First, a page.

In a previous posting you implied that any concern about adverse effects resulting from the electrical behavior of amalgam fillings was uniquely mine.
You were wrong.
The following are quotes from the websites of two qualified, practising and apparently prosperous dental surgeons.
1) From the website of US dentist Paul Genung:
"Having read this far, you are probably thinking this article is primarily concerned with mercury toxicity. The toxicity, however, is not as severe a problem (for most people) as the electrical currents flowing in our mouths. Although they are rarely recognized, these currents cause far more problems than the mercury itself."
- see:
http://www.toothwisdom.net/m.battery.html
(You'll need to find Google's cached version now, search for - genung "a battery in your mouth".)
2) From the website of UK dentist Dr Philip Wander:
"Nevertheless, as potentially damaging as mercury in the mouth is the electricity itself. When testing teeth for electrical effects, I have seen momentary sparks of up to one volt - enough to light a small torch or flashlight. It's worth remembering that the currents generated by amalgams are formed very close to the brain, which ordinarily operated at far lower potentials (only a few millivolts). The brain lies only a few millietres from the jaw bone, where the roots of the teeth are inserted, just on the other side of the thin cranial bone and the meninges (the three membranes enveloping the brain and spinal cord). This kind of current can cause mental dysfunction, which I often find in clinical practice."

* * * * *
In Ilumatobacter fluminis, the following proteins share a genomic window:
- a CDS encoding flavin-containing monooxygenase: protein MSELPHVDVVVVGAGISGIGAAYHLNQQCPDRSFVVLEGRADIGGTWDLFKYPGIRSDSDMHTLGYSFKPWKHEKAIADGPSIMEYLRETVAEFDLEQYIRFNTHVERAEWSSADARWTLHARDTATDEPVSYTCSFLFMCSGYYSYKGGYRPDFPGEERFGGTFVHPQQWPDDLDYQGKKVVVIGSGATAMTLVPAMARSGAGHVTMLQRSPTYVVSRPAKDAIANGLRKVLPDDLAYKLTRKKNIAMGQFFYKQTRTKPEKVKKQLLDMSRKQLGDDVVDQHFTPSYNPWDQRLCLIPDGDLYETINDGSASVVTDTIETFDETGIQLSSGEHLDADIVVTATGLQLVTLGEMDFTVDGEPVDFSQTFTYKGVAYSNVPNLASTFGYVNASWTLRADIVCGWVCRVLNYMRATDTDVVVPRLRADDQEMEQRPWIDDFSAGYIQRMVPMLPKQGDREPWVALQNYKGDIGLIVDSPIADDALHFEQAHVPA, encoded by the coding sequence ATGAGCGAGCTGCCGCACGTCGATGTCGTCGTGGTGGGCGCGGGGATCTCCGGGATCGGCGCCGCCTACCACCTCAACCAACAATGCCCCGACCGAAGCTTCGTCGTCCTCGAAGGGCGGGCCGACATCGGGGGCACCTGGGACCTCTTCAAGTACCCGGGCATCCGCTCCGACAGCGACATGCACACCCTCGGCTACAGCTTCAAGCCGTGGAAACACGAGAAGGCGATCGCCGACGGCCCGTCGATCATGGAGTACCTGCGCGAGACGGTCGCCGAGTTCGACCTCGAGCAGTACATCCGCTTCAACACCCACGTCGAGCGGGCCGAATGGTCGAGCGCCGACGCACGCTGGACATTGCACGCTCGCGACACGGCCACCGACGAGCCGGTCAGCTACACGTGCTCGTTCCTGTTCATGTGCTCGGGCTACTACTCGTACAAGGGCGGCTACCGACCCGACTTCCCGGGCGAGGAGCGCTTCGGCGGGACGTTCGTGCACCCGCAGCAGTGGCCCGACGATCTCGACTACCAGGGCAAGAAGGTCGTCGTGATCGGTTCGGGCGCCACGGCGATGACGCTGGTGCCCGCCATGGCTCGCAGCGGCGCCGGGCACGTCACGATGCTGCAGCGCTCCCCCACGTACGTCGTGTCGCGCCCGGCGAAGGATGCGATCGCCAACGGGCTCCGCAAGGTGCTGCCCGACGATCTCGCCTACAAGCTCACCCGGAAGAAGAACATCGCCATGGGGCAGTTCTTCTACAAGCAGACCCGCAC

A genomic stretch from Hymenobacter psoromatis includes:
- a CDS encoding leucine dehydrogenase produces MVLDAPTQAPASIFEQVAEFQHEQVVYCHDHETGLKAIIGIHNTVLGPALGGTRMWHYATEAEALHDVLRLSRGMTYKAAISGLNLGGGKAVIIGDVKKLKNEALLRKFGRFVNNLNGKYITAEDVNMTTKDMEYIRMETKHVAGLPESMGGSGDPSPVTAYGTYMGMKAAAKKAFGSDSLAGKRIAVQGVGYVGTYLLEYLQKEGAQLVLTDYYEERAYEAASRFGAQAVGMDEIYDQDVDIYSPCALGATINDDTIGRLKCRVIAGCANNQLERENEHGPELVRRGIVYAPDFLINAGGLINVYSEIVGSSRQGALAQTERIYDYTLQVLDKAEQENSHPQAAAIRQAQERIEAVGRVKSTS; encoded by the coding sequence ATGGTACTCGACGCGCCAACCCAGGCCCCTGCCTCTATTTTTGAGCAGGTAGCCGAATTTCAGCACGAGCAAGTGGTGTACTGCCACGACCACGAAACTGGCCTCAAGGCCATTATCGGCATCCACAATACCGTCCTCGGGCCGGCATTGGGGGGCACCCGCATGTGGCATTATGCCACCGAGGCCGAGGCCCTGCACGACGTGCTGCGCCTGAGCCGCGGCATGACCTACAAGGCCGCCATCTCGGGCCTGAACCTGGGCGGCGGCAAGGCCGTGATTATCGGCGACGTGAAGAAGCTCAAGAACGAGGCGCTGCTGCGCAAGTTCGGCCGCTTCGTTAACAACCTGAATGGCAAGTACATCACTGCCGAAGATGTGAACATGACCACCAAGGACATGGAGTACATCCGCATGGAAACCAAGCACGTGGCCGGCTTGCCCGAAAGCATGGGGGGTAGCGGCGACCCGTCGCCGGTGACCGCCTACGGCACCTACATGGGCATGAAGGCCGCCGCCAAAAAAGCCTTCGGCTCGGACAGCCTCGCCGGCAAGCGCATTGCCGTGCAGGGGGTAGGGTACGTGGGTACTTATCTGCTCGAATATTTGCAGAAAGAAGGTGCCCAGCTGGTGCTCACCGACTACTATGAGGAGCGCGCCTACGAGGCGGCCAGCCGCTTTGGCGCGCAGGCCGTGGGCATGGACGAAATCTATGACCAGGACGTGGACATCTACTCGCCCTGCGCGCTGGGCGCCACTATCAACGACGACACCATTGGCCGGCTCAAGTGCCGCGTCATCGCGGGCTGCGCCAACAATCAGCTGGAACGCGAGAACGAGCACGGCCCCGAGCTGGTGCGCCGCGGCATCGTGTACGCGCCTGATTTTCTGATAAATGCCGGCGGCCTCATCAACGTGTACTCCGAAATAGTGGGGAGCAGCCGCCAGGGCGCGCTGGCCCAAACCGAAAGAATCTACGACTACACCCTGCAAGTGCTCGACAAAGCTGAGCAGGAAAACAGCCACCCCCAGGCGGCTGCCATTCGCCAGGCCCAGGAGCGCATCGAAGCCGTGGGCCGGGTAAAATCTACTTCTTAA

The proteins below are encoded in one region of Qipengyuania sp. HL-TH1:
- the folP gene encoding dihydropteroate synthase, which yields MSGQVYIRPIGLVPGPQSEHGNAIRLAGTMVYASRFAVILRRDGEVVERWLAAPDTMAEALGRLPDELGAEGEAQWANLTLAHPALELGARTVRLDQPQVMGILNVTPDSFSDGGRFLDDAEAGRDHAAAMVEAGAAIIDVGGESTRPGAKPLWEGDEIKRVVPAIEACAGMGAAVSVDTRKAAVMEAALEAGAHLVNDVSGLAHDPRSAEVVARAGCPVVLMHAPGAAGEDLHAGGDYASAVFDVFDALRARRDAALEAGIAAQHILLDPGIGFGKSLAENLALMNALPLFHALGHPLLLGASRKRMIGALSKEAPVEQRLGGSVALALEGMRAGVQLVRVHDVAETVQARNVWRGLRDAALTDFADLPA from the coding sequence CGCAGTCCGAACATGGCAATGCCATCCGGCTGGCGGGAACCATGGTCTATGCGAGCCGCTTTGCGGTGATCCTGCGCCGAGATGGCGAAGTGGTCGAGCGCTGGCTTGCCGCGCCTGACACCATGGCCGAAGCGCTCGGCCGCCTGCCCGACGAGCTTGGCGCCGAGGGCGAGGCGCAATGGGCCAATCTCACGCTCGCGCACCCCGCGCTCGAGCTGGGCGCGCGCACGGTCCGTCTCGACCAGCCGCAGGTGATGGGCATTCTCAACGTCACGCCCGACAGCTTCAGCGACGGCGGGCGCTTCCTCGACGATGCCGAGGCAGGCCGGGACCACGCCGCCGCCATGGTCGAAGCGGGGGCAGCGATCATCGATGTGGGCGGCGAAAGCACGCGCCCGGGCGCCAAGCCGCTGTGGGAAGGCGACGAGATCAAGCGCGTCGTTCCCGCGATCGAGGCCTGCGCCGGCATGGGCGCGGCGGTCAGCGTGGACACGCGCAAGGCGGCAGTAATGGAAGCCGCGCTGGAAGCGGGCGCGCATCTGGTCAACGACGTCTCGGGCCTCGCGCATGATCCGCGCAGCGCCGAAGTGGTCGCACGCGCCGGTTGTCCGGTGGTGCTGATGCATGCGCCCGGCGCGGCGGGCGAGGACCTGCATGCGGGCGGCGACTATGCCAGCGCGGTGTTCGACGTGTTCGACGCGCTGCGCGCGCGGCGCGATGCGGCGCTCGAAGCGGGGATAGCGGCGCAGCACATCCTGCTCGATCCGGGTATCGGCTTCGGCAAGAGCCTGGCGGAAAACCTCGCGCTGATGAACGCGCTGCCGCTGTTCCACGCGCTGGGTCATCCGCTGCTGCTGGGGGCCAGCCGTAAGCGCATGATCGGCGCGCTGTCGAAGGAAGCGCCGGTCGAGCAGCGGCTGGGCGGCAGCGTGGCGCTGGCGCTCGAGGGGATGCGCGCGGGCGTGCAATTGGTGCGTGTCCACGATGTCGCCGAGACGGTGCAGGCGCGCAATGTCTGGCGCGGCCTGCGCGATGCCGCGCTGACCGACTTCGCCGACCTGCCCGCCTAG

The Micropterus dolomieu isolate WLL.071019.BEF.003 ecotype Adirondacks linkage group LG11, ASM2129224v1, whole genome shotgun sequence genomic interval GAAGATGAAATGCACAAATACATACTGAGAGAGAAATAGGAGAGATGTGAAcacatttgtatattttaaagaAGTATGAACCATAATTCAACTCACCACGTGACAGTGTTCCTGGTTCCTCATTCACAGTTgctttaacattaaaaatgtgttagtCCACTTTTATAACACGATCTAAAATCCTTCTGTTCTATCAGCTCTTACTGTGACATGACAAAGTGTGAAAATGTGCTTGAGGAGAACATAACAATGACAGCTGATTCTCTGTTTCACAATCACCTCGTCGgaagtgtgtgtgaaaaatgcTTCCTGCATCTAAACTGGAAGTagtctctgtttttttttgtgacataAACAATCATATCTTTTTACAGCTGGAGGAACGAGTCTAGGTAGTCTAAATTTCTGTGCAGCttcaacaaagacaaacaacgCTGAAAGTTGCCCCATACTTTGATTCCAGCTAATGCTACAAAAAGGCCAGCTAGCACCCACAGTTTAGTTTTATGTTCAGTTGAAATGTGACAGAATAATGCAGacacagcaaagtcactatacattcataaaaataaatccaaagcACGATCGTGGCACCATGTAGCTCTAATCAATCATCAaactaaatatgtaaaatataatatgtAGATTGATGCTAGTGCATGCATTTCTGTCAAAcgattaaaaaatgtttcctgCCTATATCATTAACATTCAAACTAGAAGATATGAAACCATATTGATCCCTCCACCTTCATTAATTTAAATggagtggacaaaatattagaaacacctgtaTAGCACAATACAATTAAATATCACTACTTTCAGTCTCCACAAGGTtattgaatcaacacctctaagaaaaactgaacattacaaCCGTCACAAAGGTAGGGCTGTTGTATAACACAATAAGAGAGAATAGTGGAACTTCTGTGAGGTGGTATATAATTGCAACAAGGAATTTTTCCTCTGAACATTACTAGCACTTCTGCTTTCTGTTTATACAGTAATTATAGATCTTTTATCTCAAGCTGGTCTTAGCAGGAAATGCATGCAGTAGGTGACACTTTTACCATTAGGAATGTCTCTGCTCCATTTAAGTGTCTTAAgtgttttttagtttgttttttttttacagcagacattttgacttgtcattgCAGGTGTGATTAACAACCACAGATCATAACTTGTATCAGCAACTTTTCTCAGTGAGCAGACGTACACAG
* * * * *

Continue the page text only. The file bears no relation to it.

- see:
http://www.wanderdental.co.uk/mercuryfreedentistry.html
Before you presume that I've been suckered by such claims, let me explain to you that there are generally three different ways in which one can respond to claims like this - only one of which is the "scientific" response. The three ways are:
1) Dismiss the claims out of hand because you don't like the sound of them. 2) Believe tham without question. 3) Carry out experimental investigations to see if you can detect any evidence for their being valid.
(ok so category number one might be "because you consider them incorrect", but even then you'd be just guessing.)
Did you spot the scientific response?
It's number three.
I think that most, if not all of the people who have disagreed with me on this question have gone immediately for option 1 (unscientific!).
Worse still, they appear to presume that I've gone for option 2 (not true!).